Wednesday, December 2, 2009

DCTL demystified

This is an attempt to explain my understanding of the DCTL (Distributed Capacitance Twisted Loop) antenna. Personally, I am convinced to have understood its functioning. In a second blog entry I will provide detail for a 10MHz DCTL antenna, so you could build one yourself.

Let's start on a simple design of a self-resonant loop antenna. This concept is also known as frame antenna. A sort of magnetic loop without a capacitor but two windings instead. The two windings (parallel conductors) will provide a distributed capacitance which will form a parallel resonance LC-circuit, as we know it from regular magnetic loop antennae.
Let's assume, the feeding is done by a T-match, this would result in the following configuration (red=feedline):

The T-match as got two feed-points to the otherwise closed resonance LR-circuit. Those feed-points are marked in the following sketch:

Assuming that the conductor of the loop between the feed-points roughly matches the feedline's impedance (200-300Ohms), one could squeeze this section into a hairpin structure. The following sketch would reflect this...

OK, the loop is matched now, but what about the resonance? Well, if the loop is cut well, that is the end of the story! Why bother? Yes, really, this could be the end of the story if you intend to use the loop in a relatively narrow stretch of QRG.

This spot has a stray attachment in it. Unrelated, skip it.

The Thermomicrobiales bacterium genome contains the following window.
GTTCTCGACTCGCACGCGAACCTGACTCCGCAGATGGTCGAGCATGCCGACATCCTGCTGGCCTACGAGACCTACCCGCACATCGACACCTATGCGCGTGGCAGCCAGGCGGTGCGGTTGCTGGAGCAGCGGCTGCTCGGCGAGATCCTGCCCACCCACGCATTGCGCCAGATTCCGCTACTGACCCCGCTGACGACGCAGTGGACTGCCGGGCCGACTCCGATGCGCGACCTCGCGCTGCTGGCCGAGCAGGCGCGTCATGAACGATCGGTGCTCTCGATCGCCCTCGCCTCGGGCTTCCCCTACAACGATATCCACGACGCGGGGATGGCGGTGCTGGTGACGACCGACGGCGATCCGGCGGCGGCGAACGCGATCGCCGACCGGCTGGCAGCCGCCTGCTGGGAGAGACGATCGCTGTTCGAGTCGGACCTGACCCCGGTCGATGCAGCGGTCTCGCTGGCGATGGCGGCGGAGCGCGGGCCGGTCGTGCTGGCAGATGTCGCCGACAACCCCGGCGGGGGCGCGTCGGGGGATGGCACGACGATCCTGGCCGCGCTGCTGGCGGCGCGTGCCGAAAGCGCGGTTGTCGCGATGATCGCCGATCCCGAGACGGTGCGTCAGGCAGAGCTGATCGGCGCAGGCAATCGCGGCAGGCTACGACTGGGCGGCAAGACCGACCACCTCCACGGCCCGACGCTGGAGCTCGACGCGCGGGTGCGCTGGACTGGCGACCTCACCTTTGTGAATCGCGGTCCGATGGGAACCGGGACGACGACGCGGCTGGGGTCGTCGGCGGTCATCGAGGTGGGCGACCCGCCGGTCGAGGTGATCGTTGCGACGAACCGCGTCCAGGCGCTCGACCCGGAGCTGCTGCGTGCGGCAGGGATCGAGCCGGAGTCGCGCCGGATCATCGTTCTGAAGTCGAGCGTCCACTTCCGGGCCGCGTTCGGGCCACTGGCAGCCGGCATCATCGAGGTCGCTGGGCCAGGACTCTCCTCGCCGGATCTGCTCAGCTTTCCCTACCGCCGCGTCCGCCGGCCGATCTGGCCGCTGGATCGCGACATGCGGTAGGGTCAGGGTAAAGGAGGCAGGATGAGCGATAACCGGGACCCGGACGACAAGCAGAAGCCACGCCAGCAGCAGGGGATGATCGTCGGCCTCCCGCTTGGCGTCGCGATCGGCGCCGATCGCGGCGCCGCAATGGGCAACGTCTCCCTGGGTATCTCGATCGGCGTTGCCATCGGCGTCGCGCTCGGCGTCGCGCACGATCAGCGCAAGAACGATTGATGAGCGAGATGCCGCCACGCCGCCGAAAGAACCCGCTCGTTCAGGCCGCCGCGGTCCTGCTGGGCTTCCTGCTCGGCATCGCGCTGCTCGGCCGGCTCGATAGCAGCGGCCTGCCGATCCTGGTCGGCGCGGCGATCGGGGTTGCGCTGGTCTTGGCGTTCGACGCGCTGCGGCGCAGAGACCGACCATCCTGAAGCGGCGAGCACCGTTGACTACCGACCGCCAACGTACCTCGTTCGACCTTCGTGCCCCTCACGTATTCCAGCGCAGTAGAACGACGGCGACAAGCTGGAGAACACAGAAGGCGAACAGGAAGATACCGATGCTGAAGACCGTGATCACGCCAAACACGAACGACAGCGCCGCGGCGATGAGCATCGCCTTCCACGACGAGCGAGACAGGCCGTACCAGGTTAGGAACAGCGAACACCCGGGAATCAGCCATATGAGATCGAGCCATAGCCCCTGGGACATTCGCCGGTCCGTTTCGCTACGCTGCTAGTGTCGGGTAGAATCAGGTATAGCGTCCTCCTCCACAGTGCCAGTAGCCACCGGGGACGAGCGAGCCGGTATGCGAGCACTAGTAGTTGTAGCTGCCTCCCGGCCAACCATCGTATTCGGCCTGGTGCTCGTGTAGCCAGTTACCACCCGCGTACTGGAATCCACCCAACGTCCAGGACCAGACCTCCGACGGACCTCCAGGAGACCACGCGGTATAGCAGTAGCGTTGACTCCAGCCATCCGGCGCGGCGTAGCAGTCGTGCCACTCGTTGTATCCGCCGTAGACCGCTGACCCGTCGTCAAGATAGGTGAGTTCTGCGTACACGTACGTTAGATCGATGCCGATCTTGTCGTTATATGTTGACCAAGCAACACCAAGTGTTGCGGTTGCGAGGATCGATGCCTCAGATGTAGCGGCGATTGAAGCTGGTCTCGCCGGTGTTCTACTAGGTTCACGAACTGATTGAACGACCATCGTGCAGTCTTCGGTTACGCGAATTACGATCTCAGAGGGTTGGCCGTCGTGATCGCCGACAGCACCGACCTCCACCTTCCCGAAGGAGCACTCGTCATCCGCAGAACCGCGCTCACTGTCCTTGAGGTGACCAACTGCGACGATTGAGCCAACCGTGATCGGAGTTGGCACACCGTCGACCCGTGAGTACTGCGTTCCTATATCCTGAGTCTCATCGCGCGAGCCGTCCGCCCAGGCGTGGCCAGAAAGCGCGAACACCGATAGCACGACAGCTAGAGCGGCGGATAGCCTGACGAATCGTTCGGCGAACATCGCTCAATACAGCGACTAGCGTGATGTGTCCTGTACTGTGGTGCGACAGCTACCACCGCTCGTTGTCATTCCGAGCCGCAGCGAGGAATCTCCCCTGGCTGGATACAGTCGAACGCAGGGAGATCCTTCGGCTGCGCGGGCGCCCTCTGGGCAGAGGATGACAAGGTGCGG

However, here is, what was though about in 1994, the end result of the DCTL (as you may find it on the internet).
The sketch show a capacitive (open) stub which terminates the loop in a fashion known from magnetic loops. This stub adds a few pF only, and should be cut to the mid-resonance of the DCTL. The stub lowers the DCTL's frequency, hence, the DCTL has to be cut to a QRG above the aimed operation frequency. Finally, having a DCTL self-resonant, i.e. w/o capacitive stub, above a ham-band, allows for a kit of stubs to cover the whole band.

With this tiny post, I hope to focus your attention of a very portable antenna, which is almost forgotten, probably because it was never understood or decently explained in the first place.